Throughout the Greek play Antigone by Sophocles, there exists a dispute as to who should receive the designation of main character. Antigone, the daughter of the cursed King Oedipus, as well as Creon, stately king of Thebes, both appear as the key figures in this historic play. I believe that Creon, king of Thebes, should be considered the main character in this work of Greek theater. Three points can be used to make this argument: Creon suffers greatly, he learns a lesson, and is a tragic hero.
Creon, like all main characters in Greek drama, suffers many losses and undergoes emotional pain and anguish. A target of the curse on the House of Oedipus by relation, Creon was already a victim of fate. His destiny has already been predetermined by the curse on the house of Oedipus, so he must either undergo suffering, death, or even both. He loses his future daughter-in-law, Antigone, by initiating her death, his son through suicide, and his wife by suicide as well. Antigone broke a decree of Creon’s: not to bury the traitor Polynices. The sister of Polynices, she breaks this new law because she knows that in order to please the gods she must so the right thing and bury Polynices. When she does Creon sentences her to death by sealing her in a cave. After realizing that he has made a critical error, he and his followers unseal the rocky tomb to find that Antigone has taken her own life. Creon’s son, Haemon, the to-be husband of Antigone, rushes into the cave in mourning. He attempts an attack on Creon, but fails to connect with his sword thrust, and in anger and remorse kills himself with his weapon beside his dead love. Creon, overwhelmed with anguish, returns to the castle. But …
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…Gods have attempted to evade their fate, but have never been able to do so. Creon is affected by fate through the curse of Oedipus. The Chorus recites:
The stress of a Fate is hard;
Nor wealth, nor warfare, nor ward,
Nor black ships cleaving the sea
Can resist her, or flee. (35).
Despite the fact that the play’s name stands as Antigone, I believe that Creon should be recognized as the central character in this play. He lives longer, has more lines, stands in the middle of many moral arguments, and doesn’t pull a disappearing act in the middle of the play. Provided with this knowledge, maybe a reader will read the play Antigone with a new prospective, and look at the story from both point-of-views. Not placing Antigone as the ‘good-guy’, and Creon as the ‘bad-guy’, but thinking of the pair as good people fighting for the right in conflicting situations.
Essay on Light and Dark in Antigone
Use of Light and Dark in Antigone
The “Golden Age” of Greece is noted for its many contributions to the creative world, especially in its development of the play. These performances strived to emphasize Greek morals, and were produced principally for this purpose. Antigone, by Sophocles, is typical. The moral focused on in Antigone is the conflict between physis (nature) and nomos (law), with physis ultimately presiding over nomos. Throughout Antigone, King Creon is a symbol for nomos, while Antigone stands on the side of physis. To portray these ideas, light and dark images are used as a recurring motif to reinforce the theme. Light is used to show something good that is happening, whereas dark is utilized to show something of which the gods disapprove. Following with tradition, this play uses light to portray what is right in the eyes of the chorus and darkness to reproach the other side. As the play is carried out, the chorus is constantly changing its opinions, first believing in the actions of Creon with respect to nomos, then unsure of what to believe, and finally seeing that Antigone’s actions are more consistent with the morality of the gods and the truths of physis. Light and darkness are used to support in an emotional way the action of whoever the chorus is siding with at these various stages of the play.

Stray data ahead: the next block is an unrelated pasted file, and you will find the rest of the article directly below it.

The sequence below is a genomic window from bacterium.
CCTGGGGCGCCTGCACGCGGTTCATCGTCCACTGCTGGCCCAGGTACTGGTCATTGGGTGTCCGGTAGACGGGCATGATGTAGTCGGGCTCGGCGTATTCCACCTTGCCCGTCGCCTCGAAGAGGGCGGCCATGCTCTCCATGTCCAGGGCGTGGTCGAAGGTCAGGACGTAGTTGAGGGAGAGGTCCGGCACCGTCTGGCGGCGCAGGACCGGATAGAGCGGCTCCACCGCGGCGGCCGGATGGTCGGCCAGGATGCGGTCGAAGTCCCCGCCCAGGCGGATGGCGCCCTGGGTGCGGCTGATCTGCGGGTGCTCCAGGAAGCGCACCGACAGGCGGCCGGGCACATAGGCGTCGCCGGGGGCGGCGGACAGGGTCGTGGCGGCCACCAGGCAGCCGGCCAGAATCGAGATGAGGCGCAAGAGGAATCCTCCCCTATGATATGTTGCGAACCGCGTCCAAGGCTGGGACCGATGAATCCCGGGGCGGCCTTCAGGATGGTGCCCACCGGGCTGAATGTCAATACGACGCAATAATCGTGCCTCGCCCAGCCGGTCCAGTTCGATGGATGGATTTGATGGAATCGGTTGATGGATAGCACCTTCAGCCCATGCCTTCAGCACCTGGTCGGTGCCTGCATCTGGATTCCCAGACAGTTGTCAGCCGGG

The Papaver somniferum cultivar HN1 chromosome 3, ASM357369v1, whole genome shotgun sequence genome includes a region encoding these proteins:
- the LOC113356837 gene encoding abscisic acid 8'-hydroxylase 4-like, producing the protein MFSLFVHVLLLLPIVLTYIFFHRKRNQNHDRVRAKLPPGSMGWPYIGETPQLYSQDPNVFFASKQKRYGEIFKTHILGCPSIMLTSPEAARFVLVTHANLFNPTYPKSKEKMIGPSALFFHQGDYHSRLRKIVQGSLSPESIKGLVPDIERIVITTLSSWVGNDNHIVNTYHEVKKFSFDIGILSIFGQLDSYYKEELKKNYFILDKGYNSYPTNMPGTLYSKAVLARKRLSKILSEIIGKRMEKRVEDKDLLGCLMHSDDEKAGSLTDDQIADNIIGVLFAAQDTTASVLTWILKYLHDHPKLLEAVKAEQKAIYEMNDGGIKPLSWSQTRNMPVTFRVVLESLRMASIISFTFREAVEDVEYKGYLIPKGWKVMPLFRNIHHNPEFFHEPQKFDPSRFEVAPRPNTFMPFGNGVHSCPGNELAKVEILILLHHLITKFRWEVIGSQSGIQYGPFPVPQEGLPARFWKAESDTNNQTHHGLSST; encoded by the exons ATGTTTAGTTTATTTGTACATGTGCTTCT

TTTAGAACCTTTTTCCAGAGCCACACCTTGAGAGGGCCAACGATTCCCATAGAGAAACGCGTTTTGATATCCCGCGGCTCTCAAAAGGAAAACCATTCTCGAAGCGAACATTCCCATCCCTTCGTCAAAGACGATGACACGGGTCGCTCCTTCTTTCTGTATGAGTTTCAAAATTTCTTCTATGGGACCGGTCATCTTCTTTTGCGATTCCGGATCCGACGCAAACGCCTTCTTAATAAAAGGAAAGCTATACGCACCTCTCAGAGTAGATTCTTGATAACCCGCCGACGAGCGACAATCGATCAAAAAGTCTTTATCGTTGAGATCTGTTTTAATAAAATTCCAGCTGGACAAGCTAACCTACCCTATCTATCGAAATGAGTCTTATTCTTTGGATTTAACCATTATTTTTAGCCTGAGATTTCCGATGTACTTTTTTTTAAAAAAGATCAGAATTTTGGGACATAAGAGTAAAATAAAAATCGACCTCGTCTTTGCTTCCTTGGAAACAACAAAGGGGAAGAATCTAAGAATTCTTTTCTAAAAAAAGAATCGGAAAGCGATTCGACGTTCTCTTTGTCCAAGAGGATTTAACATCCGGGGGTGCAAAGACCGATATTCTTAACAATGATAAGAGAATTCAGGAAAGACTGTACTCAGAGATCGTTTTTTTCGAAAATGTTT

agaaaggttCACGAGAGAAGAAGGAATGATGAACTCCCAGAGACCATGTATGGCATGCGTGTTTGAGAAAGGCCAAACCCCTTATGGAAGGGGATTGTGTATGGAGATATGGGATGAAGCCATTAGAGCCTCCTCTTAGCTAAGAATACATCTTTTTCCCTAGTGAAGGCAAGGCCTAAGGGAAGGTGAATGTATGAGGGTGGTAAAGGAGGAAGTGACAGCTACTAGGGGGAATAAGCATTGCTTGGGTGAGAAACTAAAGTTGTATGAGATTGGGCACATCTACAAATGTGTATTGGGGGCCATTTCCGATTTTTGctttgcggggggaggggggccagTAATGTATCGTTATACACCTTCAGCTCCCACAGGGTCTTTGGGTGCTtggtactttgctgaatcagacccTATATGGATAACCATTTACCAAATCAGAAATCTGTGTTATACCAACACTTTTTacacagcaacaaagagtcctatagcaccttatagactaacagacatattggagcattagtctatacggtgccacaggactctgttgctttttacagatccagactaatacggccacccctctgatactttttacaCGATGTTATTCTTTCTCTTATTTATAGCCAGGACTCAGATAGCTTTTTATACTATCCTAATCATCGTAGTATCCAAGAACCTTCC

It is clear that at the beginning of Antigone, the chorus favors the actions of Creon, or nomos. This is shown as Creon’s intentions and retribution towards Polyneices are justified by jovial words and imagery involving light. In the battle between Eteocles and Polyneices, although both leaders were killed, Eteocles’ army was the victor. To show that this was positive in the eyes of the gods, the first lin…
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… with connection to nomos was too high, and images referring to him are now dark and dismal. The play ends as the gods have turned their shoulder on Creon, and have made their final decision that Antigone is ultimately in the right.
Because the sole purpose of Antigone is to get a moral point across, the parallels between light and dark and physis and nomos are associated together, and used metaphorically to add diversity and imagery to an otherwise redundant script. In the first scenes, these light and dark images show the reign of Creon. These are followed by the indistinct and ironic middle scenes, and end with the gods choosing Antigone’s actions over Creon’s, leaving Creon spiritually dead and paying for his poor choices and conduct. These are very effective techniques, which allow Sophocles to more fully develop his play, and give it a more emotional edge.